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Stanley Hayami: Nisei Son Paperback – February 25, 2009


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Paperback, February 25, 2009
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Product Details

  • Paperback: 200 pages
  • Publisher: Brick Tower Books (February 25, 2009)
  • Language: English
  • ISBN-10: 1883283663
  • ISBN-13: 978-1883283667
  • Product Dimensions: 6 x 0.5 x 9 inches
  • Shipping Weight: 12 ounces
  • Average Customer Review: 4.8 out of 5 stars  See all reviews (4 customer reviews)

Editorial Reviews

Review

Stanley Hayami, Nisei Son is marketed as a biography for Â"all ages,Â" but this slender book, deftly annotated by Joanne Oppenheim with a stirring Foreword by Senator Daniel Inouye, is also Â"one for the ages.Â" Without question, this compilation featuring a young Japanese AmericanÂ's World War II concentration camp diary and letters Â"homeÂ" to his family from the European battlefields will quickly become a minor classic. In the process of imparting an invaluable history lesson about a defining chapter of American life and death, this volume puts a noble human face on the NikkeiÂ's tragic wartime experience and bequeaths to posterity a befitting hero to embody the vexing promise of our democratic, multicultural nation. --Arthur A. Hansen, Professor Emeritus, History & Asian American Studies, California State University, Fullerton

Review

Rare indeed are glimpses into the mind and heart of a boy as he becomes a man, but even more intriguing about Stanley HayamiÂ's story is that it is told in his own voice, penned as his sixteen-year-old life of innocence and idealism unfolded in an American concentration camp and ended, still in his teens as a new recruit, trying to help a buddy in one of the fiercest and last battles in Europe in World War II. We have Joanne Oppenheim to thank for masterfully bringing together his diary, letters, and family accounts in the turbulent context of the forced banishment from the West Coast, incarceration in desolate camps without charges nor trial, and iconic service in the U. S. military of Japanese Americans during the war.

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Customer Reviews

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Most Helpful Customer Reviews

1 of 1 people found the following review helpful By Betty on April 5, 2009
Format: Paperback
This book provides an excellent first person view into the way that one teenage internee is able to continue to pursue his passions for his family, friends, school, current events, drawing, and reading despite the prejudice and the inhumanity of the internment camp system. While the diary ends with Stanley joining the army, the author has located wonderful letters from Stanley to his family that continue to capture this optimist's zest for life. The author does an exceptional job providing both background info for Stanley's dairy entries and drawings as well as more critical views of the internment camp system from his brother Frank. I used a part of this book with my 8th grade US history students and they clamored for more. As I read I thought about what a wonderful parallel this book would offer with Anne Frank, Zlata's Diary, Farewell to Manzanar, Baseball Saved Us and other books. It once again makes one ponder why do the good seem to die so young?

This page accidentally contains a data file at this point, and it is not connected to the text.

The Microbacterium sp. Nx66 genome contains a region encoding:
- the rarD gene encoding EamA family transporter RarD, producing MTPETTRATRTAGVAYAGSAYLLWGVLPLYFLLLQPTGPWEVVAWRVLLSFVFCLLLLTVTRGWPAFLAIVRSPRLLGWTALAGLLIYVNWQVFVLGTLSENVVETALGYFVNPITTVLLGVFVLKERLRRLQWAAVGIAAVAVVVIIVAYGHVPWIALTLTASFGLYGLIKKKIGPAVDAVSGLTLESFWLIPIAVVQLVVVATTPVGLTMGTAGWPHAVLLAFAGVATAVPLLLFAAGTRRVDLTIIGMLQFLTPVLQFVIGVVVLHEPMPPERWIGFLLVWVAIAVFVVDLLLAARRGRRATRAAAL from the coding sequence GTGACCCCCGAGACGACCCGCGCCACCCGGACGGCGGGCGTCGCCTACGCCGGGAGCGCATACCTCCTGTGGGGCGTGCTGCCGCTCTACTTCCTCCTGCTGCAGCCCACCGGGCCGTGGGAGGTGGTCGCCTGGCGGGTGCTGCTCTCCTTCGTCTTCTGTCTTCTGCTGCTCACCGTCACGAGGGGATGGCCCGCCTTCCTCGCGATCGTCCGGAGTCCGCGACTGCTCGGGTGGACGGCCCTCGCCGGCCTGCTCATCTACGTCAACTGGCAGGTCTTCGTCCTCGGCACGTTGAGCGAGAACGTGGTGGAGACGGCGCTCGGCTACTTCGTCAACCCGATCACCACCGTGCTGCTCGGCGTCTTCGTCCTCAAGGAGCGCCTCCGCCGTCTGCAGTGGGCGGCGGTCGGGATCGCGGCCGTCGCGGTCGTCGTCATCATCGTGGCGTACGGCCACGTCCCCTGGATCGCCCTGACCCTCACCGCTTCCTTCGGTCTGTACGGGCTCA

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1 of 1 people found the following review helpful By Leland1234 on January 18, 2013
Format: Paperback Verified Purchase
I've just turned the last page of this book, and I am in awe. First, of the sbuject matter. How lucky are we that Mr. Hayami kept a diary and wrote letters, and how lucky that so much of his writing survived. Second, of the graceful and complete annotation by Ms. Oppenheim; so well done. Your research and your words flowed beautifully in the tale of such a sad time.

I purchased the book as part of my research for a historical novel set in one of the internment camps. This book has inspired me, has provided valuable reference material, and has made me weep. Thank you so much for putting this story out there for all of us to learn from.

Leland Dirks
http://www.amazon.com/Leland-Dirks/e/B004L0XJSK
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By Amazon Customer on June 27, 2014
Format: Paperback Verified Purchase
Not only is it a heart warming diary but a slice of history that is not to be forgotten. Such a tragedy that affected so many Japanese people's lives and their ability to survive and overcome the injustice that was inflicted upon them without bitterness. Amazing!
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Format: Paperback
An excellent, inspiring account of a teenager during World War II who left his family in an American concentration camp to fight for freedom in the U.S. Army, only to be killed in action 2 weeks prior to the war's end in Europe.
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